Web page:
many Americans, the cry for more restrictive immigration laws resurfaced. The difference from the 19th century situation is that the brunt of the attacks is now focused on Mexicans, not Chinese. High "guesstimates” of the number of undocumented Mexican aliens entering the United States, many of which originated from Immigration and Naturalization Service sources, have been the subject of press coverage. 56
As a partial response to the demand for "stemming the tide” of Mexican immigration, Congress amended the Immigration and Nationality Act in 1976,57 imposing the seven category preference system and the 20,000 numerical limitation per country on Western Hemisphere nations. Legal immigration from Mexico, which had been more than 40,00058 people per year, with a waiting list 2 years long, was thus cut by over 50 percent.
Recent Revisions of the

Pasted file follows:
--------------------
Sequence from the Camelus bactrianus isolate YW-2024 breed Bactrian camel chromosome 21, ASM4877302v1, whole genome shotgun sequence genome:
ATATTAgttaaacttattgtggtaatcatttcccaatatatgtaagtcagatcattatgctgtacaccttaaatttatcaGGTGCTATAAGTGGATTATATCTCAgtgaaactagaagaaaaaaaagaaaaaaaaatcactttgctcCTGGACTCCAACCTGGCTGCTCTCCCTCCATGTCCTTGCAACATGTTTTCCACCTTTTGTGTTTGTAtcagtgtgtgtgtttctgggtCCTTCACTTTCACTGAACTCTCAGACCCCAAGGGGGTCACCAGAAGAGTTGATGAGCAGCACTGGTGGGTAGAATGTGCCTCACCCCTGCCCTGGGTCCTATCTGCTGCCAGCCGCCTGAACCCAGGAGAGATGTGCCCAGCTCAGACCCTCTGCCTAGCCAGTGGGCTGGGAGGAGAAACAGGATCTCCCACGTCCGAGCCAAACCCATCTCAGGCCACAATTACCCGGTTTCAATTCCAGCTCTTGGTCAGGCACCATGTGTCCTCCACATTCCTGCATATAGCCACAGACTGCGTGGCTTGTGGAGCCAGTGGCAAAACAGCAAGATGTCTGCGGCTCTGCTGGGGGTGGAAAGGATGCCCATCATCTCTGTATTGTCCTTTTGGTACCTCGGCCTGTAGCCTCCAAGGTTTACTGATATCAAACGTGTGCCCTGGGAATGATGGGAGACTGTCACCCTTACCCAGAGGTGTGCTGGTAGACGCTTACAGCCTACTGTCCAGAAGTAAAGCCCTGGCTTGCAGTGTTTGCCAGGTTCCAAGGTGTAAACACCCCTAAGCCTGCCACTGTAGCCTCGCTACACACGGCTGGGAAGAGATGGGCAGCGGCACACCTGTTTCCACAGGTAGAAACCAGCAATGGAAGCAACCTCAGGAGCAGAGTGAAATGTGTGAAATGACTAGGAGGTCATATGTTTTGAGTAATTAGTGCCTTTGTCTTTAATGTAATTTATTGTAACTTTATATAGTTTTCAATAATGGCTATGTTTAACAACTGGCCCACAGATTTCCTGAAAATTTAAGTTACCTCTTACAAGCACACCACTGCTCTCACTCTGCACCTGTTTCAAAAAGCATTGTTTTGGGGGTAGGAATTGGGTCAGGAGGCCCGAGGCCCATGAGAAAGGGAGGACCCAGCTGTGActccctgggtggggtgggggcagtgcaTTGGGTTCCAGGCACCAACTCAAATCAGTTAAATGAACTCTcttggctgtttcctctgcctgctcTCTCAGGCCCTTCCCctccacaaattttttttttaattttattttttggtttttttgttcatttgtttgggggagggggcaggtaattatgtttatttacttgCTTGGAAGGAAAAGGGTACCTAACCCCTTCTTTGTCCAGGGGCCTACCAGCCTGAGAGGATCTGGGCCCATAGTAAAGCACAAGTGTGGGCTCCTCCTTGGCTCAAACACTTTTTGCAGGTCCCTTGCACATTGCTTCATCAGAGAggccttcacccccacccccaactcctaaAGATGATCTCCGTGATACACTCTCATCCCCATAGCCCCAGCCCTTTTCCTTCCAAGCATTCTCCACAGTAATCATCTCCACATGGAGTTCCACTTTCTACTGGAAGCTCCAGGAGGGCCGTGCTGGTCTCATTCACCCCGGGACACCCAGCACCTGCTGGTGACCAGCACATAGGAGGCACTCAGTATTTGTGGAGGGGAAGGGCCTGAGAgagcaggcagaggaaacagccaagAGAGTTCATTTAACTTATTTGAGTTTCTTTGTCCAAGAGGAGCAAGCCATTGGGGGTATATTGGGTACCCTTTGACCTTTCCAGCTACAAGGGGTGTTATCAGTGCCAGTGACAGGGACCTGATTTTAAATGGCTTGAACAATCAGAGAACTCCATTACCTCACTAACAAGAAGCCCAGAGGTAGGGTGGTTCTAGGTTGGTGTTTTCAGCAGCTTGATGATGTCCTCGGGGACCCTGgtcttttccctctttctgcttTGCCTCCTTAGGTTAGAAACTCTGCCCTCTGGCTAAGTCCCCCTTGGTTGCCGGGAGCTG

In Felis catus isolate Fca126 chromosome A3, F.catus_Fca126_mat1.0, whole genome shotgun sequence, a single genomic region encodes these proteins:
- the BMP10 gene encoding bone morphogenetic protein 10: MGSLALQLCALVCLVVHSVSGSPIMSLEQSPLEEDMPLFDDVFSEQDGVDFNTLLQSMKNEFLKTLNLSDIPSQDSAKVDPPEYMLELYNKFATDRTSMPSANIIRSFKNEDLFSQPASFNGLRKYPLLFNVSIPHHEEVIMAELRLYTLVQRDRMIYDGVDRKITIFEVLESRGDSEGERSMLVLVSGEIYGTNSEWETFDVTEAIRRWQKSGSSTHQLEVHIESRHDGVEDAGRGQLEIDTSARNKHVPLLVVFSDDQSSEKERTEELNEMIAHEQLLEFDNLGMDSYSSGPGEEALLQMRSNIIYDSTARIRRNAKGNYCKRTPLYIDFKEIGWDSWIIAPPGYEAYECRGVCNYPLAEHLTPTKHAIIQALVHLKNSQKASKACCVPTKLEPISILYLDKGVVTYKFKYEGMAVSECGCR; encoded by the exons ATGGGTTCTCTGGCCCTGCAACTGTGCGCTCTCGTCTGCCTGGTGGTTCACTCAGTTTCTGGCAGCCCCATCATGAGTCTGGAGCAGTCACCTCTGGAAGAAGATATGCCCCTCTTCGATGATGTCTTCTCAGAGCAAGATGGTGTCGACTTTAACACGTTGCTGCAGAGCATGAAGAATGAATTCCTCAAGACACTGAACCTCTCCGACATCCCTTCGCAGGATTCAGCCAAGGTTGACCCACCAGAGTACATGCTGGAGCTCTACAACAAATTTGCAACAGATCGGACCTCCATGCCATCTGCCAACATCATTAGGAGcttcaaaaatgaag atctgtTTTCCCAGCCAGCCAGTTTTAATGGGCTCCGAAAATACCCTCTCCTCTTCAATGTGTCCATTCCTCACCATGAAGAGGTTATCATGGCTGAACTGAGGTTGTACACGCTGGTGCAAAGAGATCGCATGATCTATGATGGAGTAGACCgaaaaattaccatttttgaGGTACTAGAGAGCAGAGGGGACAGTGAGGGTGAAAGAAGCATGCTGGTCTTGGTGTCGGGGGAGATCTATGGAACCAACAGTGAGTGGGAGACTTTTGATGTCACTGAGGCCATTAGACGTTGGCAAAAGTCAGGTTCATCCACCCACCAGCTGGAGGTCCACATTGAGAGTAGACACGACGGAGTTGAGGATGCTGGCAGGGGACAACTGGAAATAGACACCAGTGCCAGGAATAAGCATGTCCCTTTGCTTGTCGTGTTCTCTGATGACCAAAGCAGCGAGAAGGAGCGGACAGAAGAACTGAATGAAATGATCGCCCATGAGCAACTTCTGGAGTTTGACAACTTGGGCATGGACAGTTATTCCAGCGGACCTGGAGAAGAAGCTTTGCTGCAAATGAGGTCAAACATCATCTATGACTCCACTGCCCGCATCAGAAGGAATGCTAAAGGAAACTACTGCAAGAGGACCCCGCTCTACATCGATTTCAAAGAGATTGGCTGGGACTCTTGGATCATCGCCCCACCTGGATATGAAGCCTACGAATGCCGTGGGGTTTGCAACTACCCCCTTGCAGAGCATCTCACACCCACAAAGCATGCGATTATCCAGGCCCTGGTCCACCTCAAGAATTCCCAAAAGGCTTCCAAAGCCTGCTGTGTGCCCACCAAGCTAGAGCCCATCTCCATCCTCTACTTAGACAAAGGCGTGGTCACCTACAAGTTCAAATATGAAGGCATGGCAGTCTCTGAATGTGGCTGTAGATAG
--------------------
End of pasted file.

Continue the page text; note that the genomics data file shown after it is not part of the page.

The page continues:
Although the annual per-country limitations have remained intact, Congress did amend the Immigration and Nationality Act in 1978 to eliminate the hemispheric quotas of 170,000 for Eastern Hemisphere countries and 120,000 for Western Hemisphere countries. Those hemispheric ceilings were replaced with an overall annual worldwide ceiling of 290,000.59
In 1980 the immigrant quota system was further revised by the enactment of the Refugee Act. In addition to broadening the definition of refugee, that statute eliminated the seventh preference visa category by establishing a separate worldwide ceiling for refugee admissions to this country. It also reduced the annual worldwide ceiling for the remaining six preference categories to 270,000 visas, and it increased the number of visas allocated to the second preference to 26 percent.60